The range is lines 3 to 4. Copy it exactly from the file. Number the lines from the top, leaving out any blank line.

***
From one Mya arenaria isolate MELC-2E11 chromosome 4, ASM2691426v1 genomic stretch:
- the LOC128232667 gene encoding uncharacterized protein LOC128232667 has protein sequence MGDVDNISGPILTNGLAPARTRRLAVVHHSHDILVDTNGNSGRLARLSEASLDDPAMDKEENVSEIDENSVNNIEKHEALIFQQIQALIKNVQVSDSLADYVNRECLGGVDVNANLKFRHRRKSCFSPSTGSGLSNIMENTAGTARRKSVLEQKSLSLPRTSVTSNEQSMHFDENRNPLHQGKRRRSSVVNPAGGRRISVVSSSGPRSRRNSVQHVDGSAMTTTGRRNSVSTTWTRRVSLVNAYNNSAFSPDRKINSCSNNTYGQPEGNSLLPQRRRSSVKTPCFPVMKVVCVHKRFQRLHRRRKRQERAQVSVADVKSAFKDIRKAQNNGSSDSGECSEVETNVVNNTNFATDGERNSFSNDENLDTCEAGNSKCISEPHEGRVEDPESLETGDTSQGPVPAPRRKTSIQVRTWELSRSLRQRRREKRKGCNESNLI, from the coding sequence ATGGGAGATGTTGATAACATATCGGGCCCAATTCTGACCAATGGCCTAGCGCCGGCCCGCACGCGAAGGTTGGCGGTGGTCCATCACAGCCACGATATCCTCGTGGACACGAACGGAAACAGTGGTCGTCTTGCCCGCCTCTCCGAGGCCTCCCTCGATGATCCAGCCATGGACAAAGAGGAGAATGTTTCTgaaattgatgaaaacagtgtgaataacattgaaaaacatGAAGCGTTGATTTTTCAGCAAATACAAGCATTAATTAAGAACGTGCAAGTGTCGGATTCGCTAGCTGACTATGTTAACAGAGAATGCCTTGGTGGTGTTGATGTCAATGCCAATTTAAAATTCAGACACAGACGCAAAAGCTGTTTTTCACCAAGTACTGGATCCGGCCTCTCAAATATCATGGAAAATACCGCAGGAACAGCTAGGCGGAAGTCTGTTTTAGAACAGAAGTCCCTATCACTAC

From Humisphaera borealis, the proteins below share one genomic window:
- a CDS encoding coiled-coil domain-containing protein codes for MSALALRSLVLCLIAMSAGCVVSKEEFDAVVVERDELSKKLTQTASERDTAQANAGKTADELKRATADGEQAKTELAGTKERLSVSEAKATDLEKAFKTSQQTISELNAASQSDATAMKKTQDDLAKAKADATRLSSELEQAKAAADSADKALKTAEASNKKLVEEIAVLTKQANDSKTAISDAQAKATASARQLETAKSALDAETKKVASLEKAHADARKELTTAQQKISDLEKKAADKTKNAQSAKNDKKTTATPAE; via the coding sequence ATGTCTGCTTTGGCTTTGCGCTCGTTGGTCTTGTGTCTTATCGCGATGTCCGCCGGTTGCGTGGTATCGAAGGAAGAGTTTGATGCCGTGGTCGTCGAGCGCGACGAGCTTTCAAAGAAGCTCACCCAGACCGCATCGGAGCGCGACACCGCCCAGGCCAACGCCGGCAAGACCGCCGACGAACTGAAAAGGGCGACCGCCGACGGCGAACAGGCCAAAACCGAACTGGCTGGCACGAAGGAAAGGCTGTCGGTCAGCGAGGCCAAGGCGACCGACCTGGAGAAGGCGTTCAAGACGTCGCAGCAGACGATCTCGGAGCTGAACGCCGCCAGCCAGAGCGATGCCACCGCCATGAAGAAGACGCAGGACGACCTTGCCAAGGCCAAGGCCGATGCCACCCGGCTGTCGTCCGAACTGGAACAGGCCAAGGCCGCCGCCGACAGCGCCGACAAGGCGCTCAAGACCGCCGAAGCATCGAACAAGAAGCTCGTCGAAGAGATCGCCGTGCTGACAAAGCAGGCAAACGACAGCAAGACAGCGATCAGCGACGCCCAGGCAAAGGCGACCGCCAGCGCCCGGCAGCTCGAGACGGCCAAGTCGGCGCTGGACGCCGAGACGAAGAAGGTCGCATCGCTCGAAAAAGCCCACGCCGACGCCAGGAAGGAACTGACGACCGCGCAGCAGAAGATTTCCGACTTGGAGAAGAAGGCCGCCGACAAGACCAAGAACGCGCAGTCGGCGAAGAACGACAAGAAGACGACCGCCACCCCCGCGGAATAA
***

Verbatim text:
From Humisphaera borealis, the proteins below share one genomic window:
- a CDS encoding coiled-coil domain-containing protein codes for MSALALRSLVLCLIAMSAGCVVSKEEFDAVVVERDELSKKLTQTASERDTAQANAGKTADELKRATADGEQAKTELAGTKERLSVSEAKATDLEKAFKTSQQTISELNAASQSDATAMKKTQDDLAKAKADATRLSSELEQAKAAADSADKALKTAEASNKKLVEEIAVLTKQANDSKTAISDAQAKATASARQLETAKSALDAETKKVASLEKAHADARKELTTAQQKISDLEKKAADKTKNAQSAKNDKKTTATPAE; via the coding sequence ATGTCTGCTTTGGCTTTGCGCTCGTTGGTCTTGTGTCTTATCGCGATGTCCGCCGGTTGCGTGGTATCGAAGGAAGAGTTTGATGCCGTGGTCGTCGAGCGCGACGAGCTTTCAAAGAAGCTCACCCAGACCGCATCGGAGCGCGACACCGCCCAGGCCAACGCCGGCAAGACCGCCGACGAACTGAAAAGGGCGACCGCCGACGGCGAACAGGCCAAAACCGAACTGGCTGGCACGAAGGAAAGGCTGTCGGTCAGCGAGGCCAAGGCGACCGACCTGGAGAAGGCGTTCAAGACGTCGCAGCAGACGATCTCGGAGCTGAACGCCGCCAGCCAGAGCGATGCCACCGCCATGAAGAAGACGCAGGACGACCTTGCCAAGGCCAAGGCCGATGCCACCCGGCTGTCGTCCGAACTGGAACAGGCCAAGGCCGCCGCCGACAGCGCCGACAAGGCGCTCAAGACCGCCGAAGCATCGAACAAGAAGCTCGTCGAAGAGATCGCCGTGCTGACAAAGCAGGCAAACGACAGCAAGACAGCGATCAGCGACGCCCAGGCAAAGGCGACCGCCAGCGCCCGGCAGCTCGAGACGGCCAAGTCGGCGCTGGACGCCGAGACGAAGAAGGTCGCATCGCTCGAAAAAGCCCACGCCGACGCCAGGAAGGAACTGACGACCGCGCAGCAGAAGATTTCCGACTTGGAGAAGAAGGCCGCCGACAAGACCAAGAACGCGCAGTCGGCGAAGAACGACAAGAAGACGACCGCCACCCCCGCGGAATAA